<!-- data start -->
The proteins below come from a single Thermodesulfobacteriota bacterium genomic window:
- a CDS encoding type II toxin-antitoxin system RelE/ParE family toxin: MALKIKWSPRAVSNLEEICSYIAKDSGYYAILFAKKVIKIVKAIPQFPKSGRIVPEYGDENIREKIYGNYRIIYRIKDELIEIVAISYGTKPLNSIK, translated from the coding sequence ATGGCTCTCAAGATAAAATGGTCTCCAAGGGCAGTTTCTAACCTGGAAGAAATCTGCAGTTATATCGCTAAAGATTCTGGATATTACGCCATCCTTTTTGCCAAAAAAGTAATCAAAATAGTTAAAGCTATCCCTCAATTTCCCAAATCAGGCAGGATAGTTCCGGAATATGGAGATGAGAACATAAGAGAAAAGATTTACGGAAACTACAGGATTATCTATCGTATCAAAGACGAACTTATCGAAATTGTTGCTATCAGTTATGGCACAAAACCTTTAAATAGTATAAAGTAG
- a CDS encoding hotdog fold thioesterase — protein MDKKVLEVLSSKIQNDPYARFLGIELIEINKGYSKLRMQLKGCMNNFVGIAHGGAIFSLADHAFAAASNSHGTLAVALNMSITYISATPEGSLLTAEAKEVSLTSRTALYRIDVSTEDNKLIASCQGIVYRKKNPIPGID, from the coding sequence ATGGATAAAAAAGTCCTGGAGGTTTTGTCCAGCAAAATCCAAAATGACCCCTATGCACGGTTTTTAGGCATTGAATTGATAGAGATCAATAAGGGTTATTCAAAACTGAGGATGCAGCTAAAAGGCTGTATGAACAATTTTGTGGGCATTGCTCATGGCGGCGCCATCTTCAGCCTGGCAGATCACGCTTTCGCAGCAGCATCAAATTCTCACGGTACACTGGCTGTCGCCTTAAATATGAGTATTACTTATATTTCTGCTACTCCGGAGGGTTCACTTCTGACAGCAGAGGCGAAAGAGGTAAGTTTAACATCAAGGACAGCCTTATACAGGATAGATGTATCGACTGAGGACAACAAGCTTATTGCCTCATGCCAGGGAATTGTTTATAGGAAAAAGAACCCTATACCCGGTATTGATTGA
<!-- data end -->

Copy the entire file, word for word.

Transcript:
The proteins below come from a single Thermodesulfobacteriota bacterium genomic window:
- a CDS encoding type II toxin-antitoxin system RelE/ParE family toxin: MALKIKWSPRAVSNLEEICSYIAKDSGYYAILFAKKVIKIVKAIPQFPKSGRIVPEYGDENIREKIYGNYRIIYRIKDELIEIVAISYGTKPLNSIK, translated from the coding sequence ATGGCTCTCAAGATAAAATGGTCTCCAAGGGCAGTTTCTAACCTGGAAGAAATCTGCAGTTATATCGCTAAAGATTCTGGATATTACGCCATCCTTTTTGCCAAAAAAGTAATCAAAATAGTTAAAGCTATCCCTCAATTTCCCAAATCAGGCAGGATAGTTCCGGAATATGGAGATGAGAACATAAGAGAAAAGATTTACGGAAACTACAGGATTATCTATCGTATCAAAGACGAACTTATCGAAATTGTTGCTATCAGTTATGGCACAAAACCTTTAAATAGTATAAAGTAG
- a CDS encoding hotdog fold thioesterase — protein MDKKVLEVLSSKIQNDPYARFLGIELIEINKGYSKLRMQLKGCMNNFVGIAHGGAIFSLADHAFAAASNSHGTLAVALNMSITYISATPEGSLLTAEAKEVSLTSRTALYRIDVSTEDNKLIASCQGIVYRKKNPIPGID, from the coding sequence ATGGATAAAAAAGTCCTGGAGGTTTTGTCCAGCAAAATCCAAAATGACCCCTATGCACGGTTTTTAGGCATTGAATTGATAGAGATCAATAAGGGTTATTCAAAACTGAGGATGCAGCTAAAAGGCTGTATGAACAATTTTGTGGGCATTGCTCATGGCGGCGCCATCTTCAGCCTGGCAGATCACGCTTTCGCAGCAGCATCAAATTCTCACGGTACACTGGCTGTCGCCTTAAATATGAGTATTACTTATATTTCTGCTACTCCGGAGGGTTCACTTCTGACAGCAGAGGCGAAAGAGGTAAGTTTAACATCAAGGACAGCCTTATACAGGATAGATGTATCGACTGAGGACAACAAGCTTATTGCCTCATGCCAGGGAATTGTTTATAGGAAAAAGAACCCTATACCCGGTATTGATTGA